VOA: You mentioned provocation. What kind of provocation are you expecting? 

Liubajevas: Well, we have identified a number of scenarios. For example, this might be a big group of migrants who might well act very aggressively and use weapons against border guards, infiltration of the smaller groups into Lithuania. Intentional border violations, like the one made just a couple of days ago at the border between Belarus and Poland, made by helicopter. So it might be persons, might be vehicles, it might be aircraft. So, also it might be shooting from the Belarusian territory at border guards on our side. We have identified courses of action for border guards — how they should act in that or another situation. We also plan to carry out, I would say, tactical exercises very soon together with our partners. 

VOA: How are you seeing Wagner mercenaries right now – as a threat?

Liubajevas: I would not overestimate the risks. We have to take a really good note of their presence, because they are a destabilization factor in the region. However, I would not overestimate the capacities and capabilities of the Wagner Group. And while I would not really expect open military aggression against an EU and NATO country, however, the risk of death and provocations, incidents at the border remains very high.

VOA: For a couple of years, your country, Poland, Estonia, other countries bordering Russia and Belarus have been experiencing this border crisis or border tension. How has the life of your unit changed since that started? And how much effort are you putting into changing and training new forces?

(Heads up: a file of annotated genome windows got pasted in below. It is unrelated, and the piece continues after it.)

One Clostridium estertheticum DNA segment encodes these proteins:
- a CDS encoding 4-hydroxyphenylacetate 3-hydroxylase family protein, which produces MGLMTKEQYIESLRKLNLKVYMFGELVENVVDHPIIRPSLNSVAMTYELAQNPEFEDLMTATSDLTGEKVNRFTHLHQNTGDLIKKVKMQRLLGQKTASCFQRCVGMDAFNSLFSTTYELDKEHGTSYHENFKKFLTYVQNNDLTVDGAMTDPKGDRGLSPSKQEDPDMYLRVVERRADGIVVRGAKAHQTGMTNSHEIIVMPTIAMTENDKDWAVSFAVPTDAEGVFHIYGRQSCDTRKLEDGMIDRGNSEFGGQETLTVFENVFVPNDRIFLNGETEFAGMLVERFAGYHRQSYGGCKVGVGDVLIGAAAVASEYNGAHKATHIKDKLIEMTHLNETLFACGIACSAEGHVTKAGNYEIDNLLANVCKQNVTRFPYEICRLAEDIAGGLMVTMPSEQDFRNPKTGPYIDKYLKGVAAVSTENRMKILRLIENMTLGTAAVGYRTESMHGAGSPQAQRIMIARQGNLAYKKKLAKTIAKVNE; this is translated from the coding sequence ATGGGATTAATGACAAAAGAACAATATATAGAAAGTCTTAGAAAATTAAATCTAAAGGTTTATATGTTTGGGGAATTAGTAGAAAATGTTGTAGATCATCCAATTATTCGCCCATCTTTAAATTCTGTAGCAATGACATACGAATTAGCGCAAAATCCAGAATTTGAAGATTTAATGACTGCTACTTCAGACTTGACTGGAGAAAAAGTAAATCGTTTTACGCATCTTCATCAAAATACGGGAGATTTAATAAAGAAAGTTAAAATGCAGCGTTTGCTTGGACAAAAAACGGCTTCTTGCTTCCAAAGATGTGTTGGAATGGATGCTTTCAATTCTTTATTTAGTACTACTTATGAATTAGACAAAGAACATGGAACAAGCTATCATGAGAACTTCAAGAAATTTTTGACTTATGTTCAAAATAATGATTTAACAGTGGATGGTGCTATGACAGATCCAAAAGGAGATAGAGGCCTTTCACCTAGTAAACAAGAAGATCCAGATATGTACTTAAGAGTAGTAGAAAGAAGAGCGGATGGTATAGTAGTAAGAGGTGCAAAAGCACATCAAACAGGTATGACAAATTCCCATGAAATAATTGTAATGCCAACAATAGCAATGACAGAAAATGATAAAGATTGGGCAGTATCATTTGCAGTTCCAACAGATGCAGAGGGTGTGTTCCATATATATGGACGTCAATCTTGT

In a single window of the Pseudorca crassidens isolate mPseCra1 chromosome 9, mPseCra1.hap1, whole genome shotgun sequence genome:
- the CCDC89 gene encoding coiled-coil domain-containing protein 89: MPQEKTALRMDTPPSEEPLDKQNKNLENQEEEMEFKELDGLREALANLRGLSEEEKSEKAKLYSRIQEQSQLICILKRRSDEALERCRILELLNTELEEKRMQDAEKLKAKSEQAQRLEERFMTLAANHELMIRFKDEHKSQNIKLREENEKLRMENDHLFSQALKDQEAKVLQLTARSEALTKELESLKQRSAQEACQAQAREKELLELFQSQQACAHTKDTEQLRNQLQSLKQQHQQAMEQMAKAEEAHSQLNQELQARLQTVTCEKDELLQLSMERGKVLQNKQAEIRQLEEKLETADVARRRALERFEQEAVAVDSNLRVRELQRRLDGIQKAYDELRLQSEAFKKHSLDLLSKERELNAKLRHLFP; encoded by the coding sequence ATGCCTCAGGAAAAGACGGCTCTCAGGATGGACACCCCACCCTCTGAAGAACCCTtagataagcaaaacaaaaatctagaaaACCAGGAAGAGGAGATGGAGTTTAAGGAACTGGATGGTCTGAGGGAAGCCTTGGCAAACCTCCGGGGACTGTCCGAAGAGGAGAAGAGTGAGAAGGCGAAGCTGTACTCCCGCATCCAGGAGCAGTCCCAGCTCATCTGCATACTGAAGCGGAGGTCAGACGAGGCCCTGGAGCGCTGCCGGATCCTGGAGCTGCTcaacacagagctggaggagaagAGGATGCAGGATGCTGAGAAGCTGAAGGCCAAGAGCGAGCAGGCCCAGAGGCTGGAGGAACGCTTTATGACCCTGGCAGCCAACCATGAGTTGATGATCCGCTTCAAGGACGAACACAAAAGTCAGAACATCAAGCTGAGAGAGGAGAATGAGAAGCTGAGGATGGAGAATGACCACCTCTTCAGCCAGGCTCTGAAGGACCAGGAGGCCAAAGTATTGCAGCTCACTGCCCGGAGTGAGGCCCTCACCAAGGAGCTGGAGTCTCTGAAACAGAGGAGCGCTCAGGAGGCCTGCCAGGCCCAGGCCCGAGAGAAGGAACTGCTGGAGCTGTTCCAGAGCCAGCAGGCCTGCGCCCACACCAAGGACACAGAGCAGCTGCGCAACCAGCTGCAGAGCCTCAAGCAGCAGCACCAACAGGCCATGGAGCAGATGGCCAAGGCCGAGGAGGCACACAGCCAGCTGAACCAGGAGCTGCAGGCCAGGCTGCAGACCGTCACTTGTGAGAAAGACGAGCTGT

Liubajevas:  First of all, I have to say that the security system we have in our country proved to be very efficient, even taking into account those challenges of the last year starting from the pandemic, regular migration crisis, war in the neighborhood of Lithuania, and the security situation. We are much stronger than three and four years ago, from the technical perspective, because we have invested quite a lot of financial resources in order to strengthen our capacity and capabilities. And two or three years ago, we theoretically could speak about cooperation, and we had, well, some formal agreements, nice papers. But now we know that the system works. It works very good. And we are much stronger. 

VOA: And the last question, about Russia’s full-scale invasion in Ukraine: How does it change the perspective and thinking in your country and other countries about the risks that Russia is posing to the region?

Liubajevas: Well, it has definitely changed, drastically, the mentality, changed the perception of the security situation by the public, as well as by the law enforcement community. From our perspective, speaking about border guards, we started to pay much more attention to the national security issues. In accordance with our national legislation, the State Border Guard Service became part of the national defense forces in case of military conflict, in case of aggression. So it’s a little bit challenging, but we really see now the high need of that work.